Former Senator and Presidential contender John Edwards campaigned on the theme of eradicating poverty and an attempt to close the divide between the ‘two Americas,’ as he called it- rich verses poor. Very brave words from a millionaire lawyer that came up from simple means as he claimed. What the senator is alluding to is an America that many are unaware of. Namely, that million of their fellow human beings are struggling daily, while small elite live wonderfully. The plight of the suffering have been left unreported for the simple reason that to do so can work against the interest of those more mindful to preserving a fictitious image. Instead one repeatedly witness a complicit media that fails to recognize its responsibilities- namely to tell the news by highlighting the facts, and let the scripts fall where they may. I often wonder whether it is justified to view criticisms of policies, behaviors, opinions or ways of life in the negative light that frequently occurs throughout. The war is going terrible but one dare not say so for fear of being labeled as unpatriotic. The economy is in shambles, but a resounding silence is the result again due to fear of repercussions. Unequal justice and huge levels of human rights abuses are occurring daily at our prisons and across states yet not much is said. Who one might ask are the beneficiaries of such actions?
Conservative and liberal judges, reporters, editors, and publishers are the norm. Likewise, politicians and the nation as a whole are divided along similar ideological lines. This often leads to much finger pointing, gridlock, pandering, inequities which have all affected the stature of the country globally. Even schools today are clamoring for rectification of perceived imbalance of liberal as opposed to conservative Professors at Universities and colleges today. Let us view closely and see where this corruption of education may lead.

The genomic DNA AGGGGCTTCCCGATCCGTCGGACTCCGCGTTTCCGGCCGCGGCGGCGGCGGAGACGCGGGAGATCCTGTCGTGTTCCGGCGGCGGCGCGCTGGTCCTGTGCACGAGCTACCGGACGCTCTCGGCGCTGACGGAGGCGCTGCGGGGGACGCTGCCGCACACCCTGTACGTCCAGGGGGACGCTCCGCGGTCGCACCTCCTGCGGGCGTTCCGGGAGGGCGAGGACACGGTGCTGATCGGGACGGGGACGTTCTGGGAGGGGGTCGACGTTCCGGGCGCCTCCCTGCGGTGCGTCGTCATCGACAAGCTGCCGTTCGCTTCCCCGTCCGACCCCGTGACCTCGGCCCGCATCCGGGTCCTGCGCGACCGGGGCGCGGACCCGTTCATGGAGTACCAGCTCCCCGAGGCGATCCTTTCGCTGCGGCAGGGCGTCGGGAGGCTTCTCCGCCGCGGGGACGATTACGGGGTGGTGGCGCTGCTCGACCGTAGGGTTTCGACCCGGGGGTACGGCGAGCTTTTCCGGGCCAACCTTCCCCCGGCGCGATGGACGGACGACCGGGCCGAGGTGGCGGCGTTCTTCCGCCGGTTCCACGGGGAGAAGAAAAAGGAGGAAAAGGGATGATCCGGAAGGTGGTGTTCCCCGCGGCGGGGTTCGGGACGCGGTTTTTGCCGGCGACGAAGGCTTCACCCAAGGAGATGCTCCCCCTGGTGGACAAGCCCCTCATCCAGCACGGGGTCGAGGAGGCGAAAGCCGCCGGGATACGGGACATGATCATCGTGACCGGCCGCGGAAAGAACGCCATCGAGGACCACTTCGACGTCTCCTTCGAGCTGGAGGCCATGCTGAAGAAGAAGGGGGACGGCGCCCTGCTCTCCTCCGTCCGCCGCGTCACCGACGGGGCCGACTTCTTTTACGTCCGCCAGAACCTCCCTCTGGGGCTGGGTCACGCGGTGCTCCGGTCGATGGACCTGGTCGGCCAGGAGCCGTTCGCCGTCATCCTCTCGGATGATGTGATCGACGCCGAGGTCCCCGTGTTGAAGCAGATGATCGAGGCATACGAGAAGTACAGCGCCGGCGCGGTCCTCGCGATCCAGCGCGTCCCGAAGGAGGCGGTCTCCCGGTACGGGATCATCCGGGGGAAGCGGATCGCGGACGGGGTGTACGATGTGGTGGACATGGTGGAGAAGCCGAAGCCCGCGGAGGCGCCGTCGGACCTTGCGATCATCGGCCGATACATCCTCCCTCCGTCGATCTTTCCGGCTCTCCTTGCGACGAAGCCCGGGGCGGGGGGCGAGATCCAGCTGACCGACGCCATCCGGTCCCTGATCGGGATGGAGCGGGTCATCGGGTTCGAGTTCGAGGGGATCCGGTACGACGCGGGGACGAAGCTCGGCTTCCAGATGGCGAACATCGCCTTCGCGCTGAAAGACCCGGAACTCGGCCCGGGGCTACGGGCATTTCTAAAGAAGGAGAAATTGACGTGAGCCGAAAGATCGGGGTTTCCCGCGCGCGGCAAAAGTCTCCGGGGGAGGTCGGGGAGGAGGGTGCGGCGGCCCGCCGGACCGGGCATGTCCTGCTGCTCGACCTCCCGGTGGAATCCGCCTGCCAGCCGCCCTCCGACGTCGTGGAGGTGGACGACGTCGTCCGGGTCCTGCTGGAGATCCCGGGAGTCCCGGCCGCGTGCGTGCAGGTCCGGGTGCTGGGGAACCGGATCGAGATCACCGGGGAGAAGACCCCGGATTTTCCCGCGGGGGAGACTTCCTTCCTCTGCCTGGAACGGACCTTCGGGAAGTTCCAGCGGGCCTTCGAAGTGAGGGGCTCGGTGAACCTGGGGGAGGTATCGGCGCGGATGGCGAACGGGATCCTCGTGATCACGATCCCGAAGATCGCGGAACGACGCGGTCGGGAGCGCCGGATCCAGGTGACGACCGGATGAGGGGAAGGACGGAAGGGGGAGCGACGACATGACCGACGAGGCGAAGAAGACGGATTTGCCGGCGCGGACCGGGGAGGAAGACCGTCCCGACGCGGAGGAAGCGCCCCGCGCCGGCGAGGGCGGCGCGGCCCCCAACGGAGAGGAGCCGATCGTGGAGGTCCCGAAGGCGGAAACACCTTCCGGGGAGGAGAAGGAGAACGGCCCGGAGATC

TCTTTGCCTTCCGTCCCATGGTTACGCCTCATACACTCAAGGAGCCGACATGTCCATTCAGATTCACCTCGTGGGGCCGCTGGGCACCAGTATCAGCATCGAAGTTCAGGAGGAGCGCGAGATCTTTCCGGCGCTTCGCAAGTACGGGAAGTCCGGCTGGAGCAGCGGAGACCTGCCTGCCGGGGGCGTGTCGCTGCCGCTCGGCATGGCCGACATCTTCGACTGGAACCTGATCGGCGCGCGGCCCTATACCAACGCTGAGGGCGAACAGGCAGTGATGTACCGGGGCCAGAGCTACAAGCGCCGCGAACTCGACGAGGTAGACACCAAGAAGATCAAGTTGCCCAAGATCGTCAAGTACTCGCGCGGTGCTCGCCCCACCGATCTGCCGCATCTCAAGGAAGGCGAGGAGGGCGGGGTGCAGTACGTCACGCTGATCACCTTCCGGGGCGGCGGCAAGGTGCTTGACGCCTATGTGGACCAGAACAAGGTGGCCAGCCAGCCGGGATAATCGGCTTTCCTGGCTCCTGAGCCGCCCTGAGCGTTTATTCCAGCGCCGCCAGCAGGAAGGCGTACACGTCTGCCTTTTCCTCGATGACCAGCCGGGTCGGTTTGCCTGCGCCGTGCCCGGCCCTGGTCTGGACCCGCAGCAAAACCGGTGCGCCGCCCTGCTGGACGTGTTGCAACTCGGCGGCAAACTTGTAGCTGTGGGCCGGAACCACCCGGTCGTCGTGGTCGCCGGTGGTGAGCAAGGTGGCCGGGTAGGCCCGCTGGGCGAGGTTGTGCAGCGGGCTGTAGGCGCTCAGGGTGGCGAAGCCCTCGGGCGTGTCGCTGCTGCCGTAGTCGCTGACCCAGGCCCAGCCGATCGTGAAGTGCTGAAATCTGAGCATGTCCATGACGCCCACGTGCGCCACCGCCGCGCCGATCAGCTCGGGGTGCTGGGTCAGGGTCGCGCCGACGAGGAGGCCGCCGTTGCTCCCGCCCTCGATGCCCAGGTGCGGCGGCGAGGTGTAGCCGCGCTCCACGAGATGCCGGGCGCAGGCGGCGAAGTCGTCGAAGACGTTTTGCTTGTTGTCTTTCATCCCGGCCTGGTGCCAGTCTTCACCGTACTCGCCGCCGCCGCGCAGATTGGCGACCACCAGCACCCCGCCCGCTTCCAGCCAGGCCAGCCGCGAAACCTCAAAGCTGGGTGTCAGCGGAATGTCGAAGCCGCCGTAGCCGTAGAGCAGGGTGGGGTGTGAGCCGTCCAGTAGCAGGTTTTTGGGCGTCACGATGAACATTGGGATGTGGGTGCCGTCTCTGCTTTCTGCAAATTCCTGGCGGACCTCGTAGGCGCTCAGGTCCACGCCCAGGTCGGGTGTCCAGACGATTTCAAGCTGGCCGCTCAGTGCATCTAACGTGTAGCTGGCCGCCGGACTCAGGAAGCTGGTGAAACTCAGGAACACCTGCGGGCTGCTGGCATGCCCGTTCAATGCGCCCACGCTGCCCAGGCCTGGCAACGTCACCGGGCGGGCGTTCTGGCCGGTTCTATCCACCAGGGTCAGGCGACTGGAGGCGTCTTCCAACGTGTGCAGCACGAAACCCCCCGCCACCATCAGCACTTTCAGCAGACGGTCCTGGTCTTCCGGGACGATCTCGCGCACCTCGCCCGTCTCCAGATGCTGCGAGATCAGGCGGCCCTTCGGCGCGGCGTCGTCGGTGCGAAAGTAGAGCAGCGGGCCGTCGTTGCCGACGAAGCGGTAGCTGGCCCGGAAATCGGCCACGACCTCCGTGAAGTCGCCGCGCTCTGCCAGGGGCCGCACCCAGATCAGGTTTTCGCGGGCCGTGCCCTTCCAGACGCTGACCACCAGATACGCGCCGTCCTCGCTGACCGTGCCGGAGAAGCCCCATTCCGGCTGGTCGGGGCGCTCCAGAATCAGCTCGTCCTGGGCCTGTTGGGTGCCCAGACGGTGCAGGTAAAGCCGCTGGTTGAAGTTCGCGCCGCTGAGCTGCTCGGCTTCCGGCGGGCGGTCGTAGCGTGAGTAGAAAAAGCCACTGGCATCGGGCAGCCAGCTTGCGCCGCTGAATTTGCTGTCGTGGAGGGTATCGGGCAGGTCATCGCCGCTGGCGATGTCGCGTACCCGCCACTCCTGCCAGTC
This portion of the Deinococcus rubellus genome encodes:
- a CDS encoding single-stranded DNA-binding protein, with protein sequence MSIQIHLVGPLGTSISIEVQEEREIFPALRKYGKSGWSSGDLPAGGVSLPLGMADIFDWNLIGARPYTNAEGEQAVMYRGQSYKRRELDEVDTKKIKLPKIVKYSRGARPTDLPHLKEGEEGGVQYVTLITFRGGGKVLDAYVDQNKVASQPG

The bigger question now is how to transcend what might simply be electioneering debates, by prospective candidates to concrete policies by leaders serious about bridging the divide when in office? The dreadful scenes in the aftermath of the Katrina hurricane disaster shocked the conscience of the nation recently as horrid images were reflected on the televisions daily. The consequence of poor infrastructure and dreadful social policies combined with inept leadership reminiscent of a fourth world nation became very obvious. It is impossible to believe but true that the hordes of people were described as refugees by some reporters to the dismay of a few. It is not the sort of depiction that is expected of the sole superpower to emerge in the aftermath of Cold War at the ‘end of history.’ Poverty is a reality and cannot always be blamed on immigrants, outsourcing, globalization, environmentalism and laziness of a phantom minority. Governments, corporations, and civil societies must be prepared to work closely to solve social and economic problems aimed at eradicating poverty both domestically and internationally once and for all. Where is that media that I once read should be the ‘light that shine in a dark corner?’ Busy concentrating on ideological divisions and the bidding's of friendly elite counterparts it is fair to guess.